QUESTION: I bought a Hermès shawl in the Beverley Hills Hermès store during the 1970s. Labels were “not in,” so I took the label out. Now I want to sell it and have hit a brick wall trying to authenticate the shawl. I contacted Hermès, locally and in Paris— nothing but silence on both fronts. I am frustrated because I know I bought it along with some Amazon perfume as a present for my mother. Is there an archive of Hermès catalogs? Hermès items sell for quite a bit of money on the Internet. I do not want to donate it or let the moths eat it. What help can you provide?—G A-L
Hermès scarf, circa 1995
ANSWER: Thierry Hermès (1801-1878) established Hermès as a harness workshop in Paris in 1837. Gaining a reputation as saddler and harness makers to Asian, American, European, North African and Russian elites, Hermès introduced its first “haut à courroies”(high belt) bag in 1900. A line of leather clothes was introduced between 1914 and 1918. The famous Hermès scarves joined the line in 1937.
Hermès entered the American market in the early 1960s when Neiman Marcus stores offered its silk ties. Hermès began opening its own brand-name stores in Europe, Japan and the United States in the early 1970s. By 1978, U.S. sales topped $50 million.
I am unaware of any Hermès archive, company or otherwise, and am not surprised that you failed to receive a response to your inquiries. A company archivist and archives is a luxury in which few corporations indulge.
Pin down when within the 1970s you purchased the shawl. Once you have narrowed the time period, ask your local reference librarian to help you locate a run of high-end period fashion magazines. If the gods are gracious, you will find a Hermès advertisement that pictures your shawl. Also, Hermès’ reputation is based on its use of all natural products. Your shawl must reflect this.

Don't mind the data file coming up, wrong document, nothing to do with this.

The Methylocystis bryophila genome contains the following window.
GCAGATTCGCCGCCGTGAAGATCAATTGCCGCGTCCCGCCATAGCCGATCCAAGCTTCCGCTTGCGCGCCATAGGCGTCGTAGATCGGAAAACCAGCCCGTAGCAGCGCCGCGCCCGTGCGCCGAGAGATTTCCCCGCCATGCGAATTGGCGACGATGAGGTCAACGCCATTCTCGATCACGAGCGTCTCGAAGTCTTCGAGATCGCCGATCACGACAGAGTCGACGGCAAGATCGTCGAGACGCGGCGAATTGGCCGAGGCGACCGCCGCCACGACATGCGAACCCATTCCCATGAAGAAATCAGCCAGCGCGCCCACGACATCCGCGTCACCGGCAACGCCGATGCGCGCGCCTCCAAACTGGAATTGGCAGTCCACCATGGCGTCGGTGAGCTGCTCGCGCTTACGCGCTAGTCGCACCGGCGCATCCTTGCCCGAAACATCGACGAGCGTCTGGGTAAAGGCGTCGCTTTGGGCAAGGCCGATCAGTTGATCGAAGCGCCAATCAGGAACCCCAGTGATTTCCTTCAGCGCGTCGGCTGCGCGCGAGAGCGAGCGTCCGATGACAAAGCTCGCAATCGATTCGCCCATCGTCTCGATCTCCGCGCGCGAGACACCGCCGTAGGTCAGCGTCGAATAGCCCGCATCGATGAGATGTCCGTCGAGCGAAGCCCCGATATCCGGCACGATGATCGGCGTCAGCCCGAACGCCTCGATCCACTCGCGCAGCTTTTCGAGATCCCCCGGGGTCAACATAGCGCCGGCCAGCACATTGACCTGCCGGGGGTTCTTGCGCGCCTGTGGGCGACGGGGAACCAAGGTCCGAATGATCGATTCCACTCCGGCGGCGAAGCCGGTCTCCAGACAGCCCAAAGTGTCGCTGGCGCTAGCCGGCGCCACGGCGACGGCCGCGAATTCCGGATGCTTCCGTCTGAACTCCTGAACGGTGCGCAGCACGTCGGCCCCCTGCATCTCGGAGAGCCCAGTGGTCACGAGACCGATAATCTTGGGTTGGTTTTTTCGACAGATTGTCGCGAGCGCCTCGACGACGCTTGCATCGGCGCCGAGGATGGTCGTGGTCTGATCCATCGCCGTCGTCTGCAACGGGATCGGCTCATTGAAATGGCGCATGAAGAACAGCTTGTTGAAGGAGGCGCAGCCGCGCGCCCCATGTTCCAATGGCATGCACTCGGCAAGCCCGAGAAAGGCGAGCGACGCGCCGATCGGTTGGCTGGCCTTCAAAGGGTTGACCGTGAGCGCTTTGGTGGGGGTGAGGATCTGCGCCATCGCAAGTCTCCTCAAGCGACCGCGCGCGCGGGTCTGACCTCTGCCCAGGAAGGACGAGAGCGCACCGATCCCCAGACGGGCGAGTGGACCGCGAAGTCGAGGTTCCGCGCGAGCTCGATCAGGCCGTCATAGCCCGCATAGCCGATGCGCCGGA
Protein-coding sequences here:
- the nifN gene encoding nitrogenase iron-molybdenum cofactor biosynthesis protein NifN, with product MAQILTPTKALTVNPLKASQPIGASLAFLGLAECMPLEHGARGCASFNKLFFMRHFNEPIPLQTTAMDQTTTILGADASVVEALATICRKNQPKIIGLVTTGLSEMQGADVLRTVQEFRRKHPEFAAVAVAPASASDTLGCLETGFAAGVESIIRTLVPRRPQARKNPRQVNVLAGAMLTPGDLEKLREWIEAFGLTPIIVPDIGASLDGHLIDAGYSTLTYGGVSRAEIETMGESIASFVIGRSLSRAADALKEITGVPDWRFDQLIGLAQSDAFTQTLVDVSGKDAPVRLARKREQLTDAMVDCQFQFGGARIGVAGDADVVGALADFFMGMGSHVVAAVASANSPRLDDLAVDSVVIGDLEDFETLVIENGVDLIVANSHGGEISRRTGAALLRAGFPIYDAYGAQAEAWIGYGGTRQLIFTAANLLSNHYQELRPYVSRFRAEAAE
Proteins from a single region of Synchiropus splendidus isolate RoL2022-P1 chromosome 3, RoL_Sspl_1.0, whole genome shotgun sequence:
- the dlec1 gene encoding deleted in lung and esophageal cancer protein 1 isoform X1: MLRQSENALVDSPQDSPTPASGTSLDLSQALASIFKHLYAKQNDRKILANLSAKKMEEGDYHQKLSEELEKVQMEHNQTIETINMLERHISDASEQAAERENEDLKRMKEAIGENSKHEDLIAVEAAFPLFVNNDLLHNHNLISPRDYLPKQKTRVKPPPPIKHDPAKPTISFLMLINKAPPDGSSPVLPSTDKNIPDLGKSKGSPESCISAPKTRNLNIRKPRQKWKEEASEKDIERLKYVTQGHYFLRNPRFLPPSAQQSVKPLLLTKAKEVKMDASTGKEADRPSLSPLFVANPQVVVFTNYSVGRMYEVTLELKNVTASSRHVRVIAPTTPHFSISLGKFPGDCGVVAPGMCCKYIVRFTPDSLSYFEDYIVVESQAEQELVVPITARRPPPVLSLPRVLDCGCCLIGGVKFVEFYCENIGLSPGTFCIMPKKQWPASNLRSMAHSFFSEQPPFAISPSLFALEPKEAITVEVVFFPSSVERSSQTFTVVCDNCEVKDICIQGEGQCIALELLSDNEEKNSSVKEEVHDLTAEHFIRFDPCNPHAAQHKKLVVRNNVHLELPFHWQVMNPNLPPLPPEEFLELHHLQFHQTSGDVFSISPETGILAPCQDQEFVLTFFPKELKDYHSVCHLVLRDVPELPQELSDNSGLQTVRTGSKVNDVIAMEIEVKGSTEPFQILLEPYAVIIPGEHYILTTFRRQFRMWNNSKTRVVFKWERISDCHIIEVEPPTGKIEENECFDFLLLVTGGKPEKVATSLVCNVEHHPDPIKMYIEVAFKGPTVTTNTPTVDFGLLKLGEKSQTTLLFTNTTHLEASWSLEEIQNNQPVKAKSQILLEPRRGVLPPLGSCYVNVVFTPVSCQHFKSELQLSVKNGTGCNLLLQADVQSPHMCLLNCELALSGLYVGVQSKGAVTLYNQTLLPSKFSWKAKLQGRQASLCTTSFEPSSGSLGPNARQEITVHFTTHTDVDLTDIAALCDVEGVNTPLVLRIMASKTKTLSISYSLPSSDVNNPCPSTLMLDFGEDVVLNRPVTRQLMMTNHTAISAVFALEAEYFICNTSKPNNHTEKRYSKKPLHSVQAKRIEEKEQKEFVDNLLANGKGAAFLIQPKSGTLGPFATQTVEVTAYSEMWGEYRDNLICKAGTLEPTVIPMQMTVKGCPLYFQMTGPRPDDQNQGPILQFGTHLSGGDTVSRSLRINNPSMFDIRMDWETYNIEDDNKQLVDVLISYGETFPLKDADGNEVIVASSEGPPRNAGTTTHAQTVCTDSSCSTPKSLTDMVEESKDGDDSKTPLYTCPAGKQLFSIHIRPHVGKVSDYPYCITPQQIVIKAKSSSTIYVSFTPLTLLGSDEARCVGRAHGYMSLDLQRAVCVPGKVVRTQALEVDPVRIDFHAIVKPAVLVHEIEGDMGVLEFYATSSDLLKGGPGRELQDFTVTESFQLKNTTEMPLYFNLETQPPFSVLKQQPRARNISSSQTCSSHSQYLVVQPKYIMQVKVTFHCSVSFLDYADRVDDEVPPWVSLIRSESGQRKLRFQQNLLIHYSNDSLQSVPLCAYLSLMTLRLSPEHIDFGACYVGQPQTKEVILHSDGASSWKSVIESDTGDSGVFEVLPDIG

Horse-motif Hermès scarf
Spend a few months tracking the sale of 1970s Hermès shawls on the Internet. Again, if the gods favor you, you will find an identical example with the label still intact. Capture the information, and put it with your shawl.
You need to trust Internet buyers to do what is right and be competitive. Vintage Hermès buyers know their market. Provide plenty of photographs. Tell your story, keeping it brief. All you need are two individuals who believe your story and want the shawl.
Finally, any money is more money than you have. Do not be greedy, and decide to sell only if you receive top dollar. If you no longer have any use for the shawl, sell it, and get it into the hands of someone who will wear it.
Rinker Enterprises and Harry L. Rinker are on the Internet. Check out his Web site.
You can listen and participate in “WHATCHA GOT?,” Harry’s antiques-and-collectibles radio call-in show on Sunday mornings between 8 a.m. and 10 a.m. Eastern Time. It also streams live on Genesis Communications Network.
“SELL, KEEP OR TOSS? HOW TO DOWNSIZE A HOME, SETTLE AN ESTATE, AND APPRAISE PERSONAL PROPERTY” (House of Collectibles, an imprint of the Random House Information Group), Harry’s latest book, is available at your favorite bookstore and via Harry’s Web site.
Do you want to know what Harry thinks about toys—to play with them or not? Find out in this week’s “Ask Harry Rinker on WorthPoint.”
Harry L. Rinker welcomes questions from readers about collectibles, those mass-produced items from the 20th century. Selected letters will be answered on this site. Harry cannot provide personal answers. Photos and other material submitted cannot be returned. Send your questions to: Rinker on Collectibles, 5093 Vera Cruz Road, Emmaus, PA 18049. You also can e-mail your questions to email@example.com. Only e-mails containing a full name and mailing address will be considered. Please indicate that these are questions for WorthPoint.